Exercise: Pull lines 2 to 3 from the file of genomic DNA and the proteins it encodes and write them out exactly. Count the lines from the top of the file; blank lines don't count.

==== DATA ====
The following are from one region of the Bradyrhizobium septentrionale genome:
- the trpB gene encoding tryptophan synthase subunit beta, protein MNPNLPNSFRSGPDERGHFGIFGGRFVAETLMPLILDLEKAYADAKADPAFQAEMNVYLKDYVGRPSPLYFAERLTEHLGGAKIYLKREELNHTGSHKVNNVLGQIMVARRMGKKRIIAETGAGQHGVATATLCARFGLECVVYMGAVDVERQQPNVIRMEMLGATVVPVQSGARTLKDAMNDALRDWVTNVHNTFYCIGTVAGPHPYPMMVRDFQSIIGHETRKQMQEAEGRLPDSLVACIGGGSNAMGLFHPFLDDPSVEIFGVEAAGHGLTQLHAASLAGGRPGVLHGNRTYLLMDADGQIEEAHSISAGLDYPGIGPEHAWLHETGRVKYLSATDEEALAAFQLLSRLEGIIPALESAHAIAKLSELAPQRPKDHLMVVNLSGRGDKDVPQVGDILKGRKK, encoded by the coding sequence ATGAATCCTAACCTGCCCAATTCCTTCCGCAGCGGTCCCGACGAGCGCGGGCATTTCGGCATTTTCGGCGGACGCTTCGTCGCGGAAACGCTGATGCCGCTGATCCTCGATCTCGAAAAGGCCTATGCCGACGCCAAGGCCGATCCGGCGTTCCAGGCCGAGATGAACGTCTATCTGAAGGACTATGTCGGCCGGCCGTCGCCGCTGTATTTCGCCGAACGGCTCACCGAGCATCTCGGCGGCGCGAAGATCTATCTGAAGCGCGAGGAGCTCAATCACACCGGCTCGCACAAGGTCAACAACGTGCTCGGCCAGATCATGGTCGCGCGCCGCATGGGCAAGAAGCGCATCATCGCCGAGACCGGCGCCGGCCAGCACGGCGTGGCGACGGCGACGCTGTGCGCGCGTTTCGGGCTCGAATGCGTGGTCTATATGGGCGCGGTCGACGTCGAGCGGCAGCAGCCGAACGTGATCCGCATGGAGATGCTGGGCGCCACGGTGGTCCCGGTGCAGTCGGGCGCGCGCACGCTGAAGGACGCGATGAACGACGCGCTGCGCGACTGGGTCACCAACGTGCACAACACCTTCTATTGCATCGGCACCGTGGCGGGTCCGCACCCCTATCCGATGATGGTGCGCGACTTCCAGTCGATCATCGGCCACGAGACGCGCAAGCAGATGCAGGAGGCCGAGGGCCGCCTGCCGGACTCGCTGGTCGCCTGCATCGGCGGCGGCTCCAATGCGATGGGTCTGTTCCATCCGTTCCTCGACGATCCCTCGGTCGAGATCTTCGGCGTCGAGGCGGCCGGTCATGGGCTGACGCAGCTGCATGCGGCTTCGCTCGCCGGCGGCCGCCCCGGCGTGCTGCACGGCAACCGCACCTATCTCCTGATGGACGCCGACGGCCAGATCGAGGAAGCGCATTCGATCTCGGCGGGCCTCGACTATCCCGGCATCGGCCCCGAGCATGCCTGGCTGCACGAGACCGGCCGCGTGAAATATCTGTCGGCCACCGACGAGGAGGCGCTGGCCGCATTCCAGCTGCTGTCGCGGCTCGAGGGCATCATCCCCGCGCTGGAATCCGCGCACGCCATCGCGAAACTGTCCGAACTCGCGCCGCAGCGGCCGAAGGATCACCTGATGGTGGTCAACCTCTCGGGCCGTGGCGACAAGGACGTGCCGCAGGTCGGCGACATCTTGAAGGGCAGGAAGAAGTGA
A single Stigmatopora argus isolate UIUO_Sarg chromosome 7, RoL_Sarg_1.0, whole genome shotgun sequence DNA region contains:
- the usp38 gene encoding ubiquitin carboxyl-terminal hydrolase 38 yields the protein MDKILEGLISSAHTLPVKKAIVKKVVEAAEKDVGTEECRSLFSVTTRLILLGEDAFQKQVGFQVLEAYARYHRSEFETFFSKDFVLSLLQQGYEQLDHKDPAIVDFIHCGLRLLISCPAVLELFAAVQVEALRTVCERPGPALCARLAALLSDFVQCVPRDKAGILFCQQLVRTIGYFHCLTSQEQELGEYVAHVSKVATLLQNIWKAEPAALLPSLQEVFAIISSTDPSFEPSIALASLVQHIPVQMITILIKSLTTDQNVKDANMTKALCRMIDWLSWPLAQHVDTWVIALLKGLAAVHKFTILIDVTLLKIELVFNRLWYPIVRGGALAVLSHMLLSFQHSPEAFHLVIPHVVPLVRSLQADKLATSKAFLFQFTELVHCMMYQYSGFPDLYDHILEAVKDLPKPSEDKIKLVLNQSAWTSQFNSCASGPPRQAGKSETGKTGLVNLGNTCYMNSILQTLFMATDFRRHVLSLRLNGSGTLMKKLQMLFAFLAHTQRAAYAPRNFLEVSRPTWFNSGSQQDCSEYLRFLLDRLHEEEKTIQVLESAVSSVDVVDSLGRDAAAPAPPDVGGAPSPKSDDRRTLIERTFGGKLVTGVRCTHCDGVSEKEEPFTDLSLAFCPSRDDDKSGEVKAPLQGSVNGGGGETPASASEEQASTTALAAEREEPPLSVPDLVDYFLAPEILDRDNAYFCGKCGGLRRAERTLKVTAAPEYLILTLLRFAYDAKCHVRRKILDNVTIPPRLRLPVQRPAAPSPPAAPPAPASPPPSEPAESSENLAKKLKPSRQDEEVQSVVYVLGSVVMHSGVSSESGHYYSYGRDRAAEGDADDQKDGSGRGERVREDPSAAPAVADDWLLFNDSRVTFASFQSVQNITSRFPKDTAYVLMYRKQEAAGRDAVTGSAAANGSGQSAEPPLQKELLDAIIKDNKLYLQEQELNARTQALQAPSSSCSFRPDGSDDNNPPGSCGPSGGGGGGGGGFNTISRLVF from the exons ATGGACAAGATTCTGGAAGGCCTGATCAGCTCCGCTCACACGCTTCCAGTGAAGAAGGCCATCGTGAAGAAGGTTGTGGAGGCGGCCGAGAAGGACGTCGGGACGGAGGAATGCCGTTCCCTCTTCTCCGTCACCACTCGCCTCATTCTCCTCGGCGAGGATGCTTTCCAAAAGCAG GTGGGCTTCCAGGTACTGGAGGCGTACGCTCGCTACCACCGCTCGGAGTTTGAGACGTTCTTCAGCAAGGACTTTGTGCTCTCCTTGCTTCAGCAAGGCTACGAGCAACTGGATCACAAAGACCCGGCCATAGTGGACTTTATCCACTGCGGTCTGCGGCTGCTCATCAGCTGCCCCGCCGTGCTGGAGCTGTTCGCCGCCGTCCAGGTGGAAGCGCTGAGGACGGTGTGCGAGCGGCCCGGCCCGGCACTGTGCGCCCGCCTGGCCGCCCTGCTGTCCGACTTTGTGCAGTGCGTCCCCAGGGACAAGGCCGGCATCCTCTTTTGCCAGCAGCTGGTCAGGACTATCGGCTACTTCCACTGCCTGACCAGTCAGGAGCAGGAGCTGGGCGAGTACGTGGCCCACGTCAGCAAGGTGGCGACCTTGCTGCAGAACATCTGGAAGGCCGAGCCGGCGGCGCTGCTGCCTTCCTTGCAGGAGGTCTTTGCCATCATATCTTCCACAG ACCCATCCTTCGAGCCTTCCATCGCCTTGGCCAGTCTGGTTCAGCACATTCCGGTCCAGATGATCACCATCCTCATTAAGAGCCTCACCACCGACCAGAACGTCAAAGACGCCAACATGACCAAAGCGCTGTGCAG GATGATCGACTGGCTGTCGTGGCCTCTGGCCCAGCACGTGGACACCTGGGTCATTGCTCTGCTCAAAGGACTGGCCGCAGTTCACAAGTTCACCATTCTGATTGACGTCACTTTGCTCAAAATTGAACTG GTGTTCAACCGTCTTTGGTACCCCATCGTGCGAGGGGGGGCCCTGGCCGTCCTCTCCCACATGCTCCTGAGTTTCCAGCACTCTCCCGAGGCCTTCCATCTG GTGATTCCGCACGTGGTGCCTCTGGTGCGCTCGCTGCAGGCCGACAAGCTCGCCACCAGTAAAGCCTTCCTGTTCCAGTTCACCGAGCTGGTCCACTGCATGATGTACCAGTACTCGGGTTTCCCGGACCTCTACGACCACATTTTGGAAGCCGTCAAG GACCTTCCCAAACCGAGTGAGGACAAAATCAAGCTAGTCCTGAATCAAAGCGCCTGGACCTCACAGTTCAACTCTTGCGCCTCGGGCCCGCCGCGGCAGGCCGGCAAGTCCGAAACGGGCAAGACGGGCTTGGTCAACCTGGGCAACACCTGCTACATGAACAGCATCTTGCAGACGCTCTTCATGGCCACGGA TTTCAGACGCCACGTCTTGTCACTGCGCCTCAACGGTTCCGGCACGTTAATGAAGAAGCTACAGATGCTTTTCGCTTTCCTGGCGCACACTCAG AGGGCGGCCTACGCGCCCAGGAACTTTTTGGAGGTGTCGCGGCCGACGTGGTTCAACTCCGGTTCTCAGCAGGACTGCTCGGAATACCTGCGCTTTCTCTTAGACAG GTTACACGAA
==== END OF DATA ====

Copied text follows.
- the trpB gene encoding tryptophan synthase subunit beta, protein MNPNLPNSFRSGPDERGHFGIFGGRFVAETLMPLILDLEKAYADAKADPAFQAEMNVYLKDYVGRPSPLYFAERLTEHLGGAKIYLKREELNHTGSHKVNNVLGQIMVARRMGKKRIIAETGAGQHGVATATLCARFGLECVVYMGAVDVERQQPNVIRMEMLGATVVPVQSGARTLKDAMNDALRDWVTNVHNTFYCIGTVAGPHPYPMMVRDFQSIIGHETRKQMQEAEGRLPDSLVACIGGGSNAMGLFHPFLDDPSVEIFGVEAAGHGLTQLHAASLAGGRPGVLHGNRTYLLMDADGQIEEAHSISAGLDYPGIGPEHAWLHETGRVKYLSATDEEALAAFQLLSRLEGIIPALESAHAIAKLSELAPQRPKDHLMVVNLSGRGDKDVPQVGDILKGRKK, encoded by the coding sequence ATGAATCCTAACCTGCCCAATTCCTTCCGCAGCGGTCCCGACGAGCGCGGGCATTTCGGCATTTTCGGCGGACGCTTCGTCGCGGAAACGCTGATGCCGCTGATCCTCGATCTCGAAAAGGCCTATGCCGACGCCAAGGCCGATCCGGCGTTCCAGGCCGAGATGAACGTCTATCTGAAGGACTATGTCGGCCGGCCGTCGCCGCTGTATTTCGCCGAACGGCTCACCGAGCATCTCGGCGGCGCGAAGATCTATCTGAAGCGCGAGGAGCTCAATCACACCGGCTCGCACAAGGTCAACAACGTGCTCGGCCAGATCATGGTCGCGCGCCGCATGGGCAAGAAGCGCATCATCGCCGAGACCGGCGCCGGCCAGCACGGCGTGGCGACGGCGACGCTGTGCGCGCGTTTCGGGCTCGAATGCGTGGTCTATATGGGCGCGGTCGACGTCGAGCGGCAGCAGCCGAACGTGATCCGCATGGAGATGCTGGGCGCCACGGTGGTCCCGGTGCAGTCGGGCGCGCGCACGCTGAAGGACGCGATGAACGACGCGCTGCGCGACTGGGTCACCAACGTGCACAACACCTTCTATTGCATCGGCACCGTGGCGGGTCCGCACCCCTATCCGATGATGGTGCGCGACTTCCAGTCGATCATCGGCCACGAGACGCGCAAGCAGATGCAGGAGGCCGAGGGCCGCCTGCCGGACTCGCTGGTCGCCTGCATCGGCGGCGGCTCCAATGCGATGGGTCTGTTCCATCCGTTCCTCGACGATCCCTCGGTCGAGATCTTCGGCGTCGAGGCGGCCGGTCATGGGCTGACGCAGCTGCATGCGGCTTCGCTCGCCGGCGGCCGCCCCGGCGTGCTGCACGGCAACCGCACCTATCTCCTGATGGACGCCGACGGCCAGATCGAGGAAGCGCATTCGATCTCGGCGGGCCTCGACTATCCCGGCATCGGCCCCGAGCATGCCTGGCTGCACGAGACCGGCCGCGTGAAATATCTGTCGGCCACCGACGAGGAGGCGCTGGCCGCATTCCAGCTGCTGTCGCGGCTCGAGGGCATCATCCCCGCGCTGGAATCCGCGCACGCCATCGCGAAACTGTCCGAACTCGCGCCGCAGCGGCCGAAGGATCACCTGATGGTGGTCAACCTCTCGGGCCGTGGCGACAAGGACGTGCCGCAGGTCGGCGACATCTTGAAGGGCAGGAAGAAGTGA
A single Stigmatopora argus isolate UIUO_Sarg chromosome 7, RoL_Sarg_1.0, whole genome shotgun sequence DNA region contains: